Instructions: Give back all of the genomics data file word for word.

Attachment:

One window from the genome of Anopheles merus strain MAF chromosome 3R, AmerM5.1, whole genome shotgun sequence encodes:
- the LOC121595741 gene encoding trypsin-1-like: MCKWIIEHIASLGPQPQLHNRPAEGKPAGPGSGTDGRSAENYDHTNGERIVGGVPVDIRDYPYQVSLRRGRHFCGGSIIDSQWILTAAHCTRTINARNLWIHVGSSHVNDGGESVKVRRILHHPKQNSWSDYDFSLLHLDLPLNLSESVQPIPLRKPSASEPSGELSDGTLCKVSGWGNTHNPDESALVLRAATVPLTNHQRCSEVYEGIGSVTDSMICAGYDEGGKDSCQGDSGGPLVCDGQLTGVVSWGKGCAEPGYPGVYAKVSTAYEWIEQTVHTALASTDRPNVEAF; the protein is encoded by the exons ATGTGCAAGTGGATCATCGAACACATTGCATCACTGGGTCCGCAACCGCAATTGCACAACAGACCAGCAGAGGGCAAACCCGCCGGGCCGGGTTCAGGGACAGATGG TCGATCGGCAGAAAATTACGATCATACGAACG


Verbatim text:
One window from the genome of Anopheles merus strain MAF chromosome 3R, AmerM5.1, whole genome shotgun sequence encodes:
- the LOC121595741 gene encoding trypsin-1-like: MCKWIIEHIASLGPQPQLHNRPAEGKPAGPGSGTDGRSAENYDHTNGERIVGGVPVDIRDYPYQVSLRRGRHFCGGSIIDSQWILTAAHCTRTINARNLWIHVGSSHVNDGGESVKVRRILHHPKQNSWSDYDFSLLHLDLPLNLSESVQPIPLRKPSASEPSGELSDGTLCKVSGWGNTHNPDESALVLRAATVPLTNHQRCSEVYEGIGSVTDSMICAGYDEGGKDSCQGDSGGPLVCDGQLTGVVSWGKGCAEPGYPGVYAKVSTAYEWIEQTVHTALASTDRPNVEAF; the protein is encoded by the exons ATGTGCAAGTGGATCATCGAACACATTGCATCACTGGGTCCGCAACCGCAATTGCACAACAGACCAGCAGAGGGCAAACCCGCCGGGCCGGGTTCAGGGACAGATGG TCGATCGGCAGAAAATTACGATCATACGAACG